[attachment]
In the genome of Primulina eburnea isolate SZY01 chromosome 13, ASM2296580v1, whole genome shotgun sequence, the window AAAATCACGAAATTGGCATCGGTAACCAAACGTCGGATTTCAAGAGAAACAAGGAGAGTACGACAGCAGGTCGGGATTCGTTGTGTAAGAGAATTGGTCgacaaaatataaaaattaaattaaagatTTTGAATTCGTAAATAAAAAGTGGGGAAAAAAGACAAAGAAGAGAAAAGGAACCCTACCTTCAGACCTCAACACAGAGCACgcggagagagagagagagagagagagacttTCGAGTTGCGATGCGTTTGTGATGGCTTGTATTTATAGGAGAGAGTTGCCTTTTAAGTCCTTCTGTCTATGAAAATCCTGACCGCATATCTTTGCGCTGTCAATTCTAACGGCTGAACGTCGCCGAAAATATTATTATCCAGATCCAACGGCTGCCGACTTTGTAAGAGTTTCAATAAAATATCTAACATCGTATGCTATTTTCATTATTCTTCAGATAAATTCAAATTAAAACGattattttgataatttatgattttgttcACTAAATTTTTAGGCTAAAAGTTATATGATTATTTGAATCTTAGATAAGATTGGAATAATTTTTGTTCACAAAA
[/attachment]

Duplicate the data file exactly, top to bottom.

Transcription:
In the genome of Primulina eburnea isolate SZY01 chromosome 13, ASM2296580v1, whole genome shotgun sequence, the window AAAATCACGAAATTGGCATCGGTAACCAAACGTCGGATTTCAAGAGAAACAAGGAGAGTACGACAGCAGGTCGGGATTCGTTGTGTAAGAGAATTGGTCgacaaaatataaaaattaaattaaagatTTTGAATTCGTAAATAAAAAGTGGGGAAAAAAGACAAAGAAGAGAAAAGGAACCCTACCTTCAGACCTCAACACAGAGCACgcggagagagagagagagagagagagacttTCGAGTTGCGATGCGTTTGTGATGGCTTGTATTTATAGGAGAGAGTTGCCTTTTAAGTCCTTCTGTCTATGAAAATCCTGACCGCATATCTTTGCGCTGTCAATTCTAACGGCTGAACGTCGCCGAAAATATTATTATCCAGATCCAACGGCTGCCGACTTTGTAAGAGTTTCAATAAAATATCTAACATCGTATGCTATTTTCATTATTCTTCAGATAAATTCAAATTAAAACGattattttgataatttatgattttgttcACTAAATTTTTAGGCTAAAAGTTATATGATTATTTGAATCTTAGATAAGATTGGAATAATTTTTGTTCACAAAA